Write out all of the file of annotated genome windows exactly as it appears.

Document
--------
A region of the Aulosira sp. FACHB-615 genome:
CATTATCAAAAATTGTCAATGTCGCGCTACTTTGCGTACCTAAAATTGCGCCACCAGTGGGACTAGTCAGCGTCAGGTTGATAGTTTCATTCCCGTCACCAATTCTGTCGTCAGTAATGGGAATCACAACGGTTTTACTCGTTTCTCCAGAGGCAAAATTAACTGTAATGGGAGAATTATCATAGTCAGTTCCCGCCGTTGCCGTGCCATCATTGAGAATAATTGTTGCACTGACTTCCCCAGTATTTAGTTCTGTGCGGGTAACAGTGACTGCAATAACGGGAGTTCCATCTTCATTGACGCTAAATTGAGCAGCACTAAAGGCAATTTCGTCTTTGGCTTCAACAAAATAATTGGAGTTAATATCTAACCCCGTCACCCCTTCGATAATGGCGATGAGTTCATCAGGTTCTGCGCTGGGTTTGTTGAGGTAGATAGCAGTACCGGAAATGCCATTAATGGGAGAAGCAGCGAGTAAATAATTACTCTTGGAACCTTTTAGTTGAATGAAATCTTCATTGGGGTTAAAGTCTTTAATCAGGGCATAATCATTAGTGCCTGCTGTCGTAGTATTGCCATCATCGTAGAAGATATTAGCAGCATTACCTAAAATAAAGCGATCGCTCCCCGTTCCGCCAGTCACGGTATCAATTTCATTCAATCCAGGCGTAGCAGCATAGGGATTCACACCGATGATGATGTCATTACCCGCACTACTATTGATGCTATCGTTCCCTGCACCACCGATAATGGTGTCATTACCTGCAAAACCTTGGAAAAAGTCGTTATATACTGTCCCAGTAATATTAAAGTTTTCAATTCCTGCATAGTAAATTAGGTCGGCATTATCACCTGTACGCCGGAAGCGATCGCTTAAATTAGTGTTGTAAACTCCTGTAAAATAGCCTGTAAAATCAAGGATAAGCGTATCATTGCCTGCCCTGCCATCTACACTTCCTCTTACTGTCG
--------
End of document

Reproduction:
A region of the Aulosira sp. FACHB-615 genome:
CATTATCAAAAATTGTCAATGTCGCGCTACTTTGCGTACCTAAAATTGCGCCACCAGTGGGACTAGTCAGCGTCAGGTTGATAGTTTCATTCCCGTCACCAATTCTGTCGTCAGTAATGGGAATCACAACGGTTTTACTCGTTTCTCCAGAGGCAAAATTAACTGTAATGGGAGAATTATCATAGTCAGTTCCCGCCGTTGCCGTGCCATCATTGAGAATAATTGTTGCACTGACTTCCCCAGTATTTAGTTCTGTGCGGGTAACAGTGACTGCAATAACGGGAGTTCCATCTTCATTGACGCTAAATTGAGCAGCACTAAAGGCAATTTCGTCTTTGGCTTCAACAAAATAATTGGAGTTAATATCTAACCCCGTCACCCCTTCGATAATGGCGATGAGTTCATCAGGTTCTGCGCTGGGTTTGTTGAGGTAGATAGCAGTACCGGAAATGCCATTAATGGGAGAAGCAGCGAGTAAATAATTACTCTTGGAACCTTTTAGTTGAATGAAATCTTCATTGGGGTTAAAGTCTTTAATCAGGGCATAATCATTAGTGCCTGCTGTCGTAGTATTGCCATCATCGTAGAAGATATTAGCAGCATTACCTAAAATAAAGCGATCGCTCCCCGTTCCGCCAGTCACGGTATCAATTTCATTCAATCCAGGCGTAGCAGCATAGGGATTCACACCGATGATGATGTCATTACCCGCACTACTATTGATGCTATCGTTCCCTGCACCACCGATAATGGTGTCATTACCTGCAAAACCTTGGAAAAAGTCGTTATATACTGTCCCAGTAATATTAAAGTTTTCAATTCCTGCATAGTAAATTAGGTCGGCATTATCACCTGTACGCCGGAAGCGATCGCTTAAATTAGTGTTGTAAACTCCTGTAAAATAGCCTGTAAAATCAAGGATAAGCGTATCATTGCCTGCCCTGCCATCTACACTTCCTCTTACTGTCG